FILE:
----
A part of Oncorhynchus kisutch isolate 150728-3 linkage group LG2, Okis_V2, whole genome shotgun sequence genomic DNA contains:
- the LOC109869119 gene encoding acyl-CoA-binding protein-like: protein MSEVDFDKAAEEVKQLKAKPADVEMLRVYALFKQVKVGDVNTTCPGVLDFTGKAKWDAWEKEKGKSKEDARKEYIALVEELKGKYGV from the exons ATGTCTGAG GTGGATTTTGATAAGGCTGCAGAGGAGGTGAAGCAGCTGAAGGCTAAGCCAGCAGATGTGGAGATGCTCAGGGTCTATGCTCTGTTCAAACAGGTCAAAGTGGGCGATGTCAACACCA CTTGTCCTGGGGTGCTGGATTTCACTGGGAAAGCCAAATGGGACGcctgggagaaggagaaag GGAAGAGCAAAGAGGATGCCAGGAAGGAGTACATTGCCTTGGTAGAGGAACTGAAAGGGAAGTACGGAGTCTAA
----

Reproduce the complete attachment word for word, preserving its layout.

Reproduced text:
A part of Oncorhynchus kisutch isolate 150728-3 linkage group LG2, Okis_V2, whole genome shotgun sequence genomic DNA contains:
- the LOC109869119 gene encoding acyl-CoA-binding protein-like: protein MSEVDFDKAAEEVKQLKAKPADVEMLRVYALFKQVKVGDVNTTCPGVLDFTGKAKWDAWEKEKGKSKEDARKEYIALVEELKGKYGV from the exons ATGTCTGAG GTGGATTTTGATAAGGCTGCAGAGGAGGTGAAGCAGCTGAAGGCTAAGCCAGCAGATGTGGAGATGCTCAGGGTCTATGCTCTGTTCAAACAGGTCAAAGTGGGCGATGTCAACACCA CTTGTCCTGGGGTGCTGGATTTCACTGGGAAAGCCAAATGGGACGcctgggagaaggagaaag GGAAGAGCAAAGAGGATGCCAGGAAGGAGTACATTGCCTTGGTAGAGGAACTGAAAGGGAAGTACGGAGTCTAA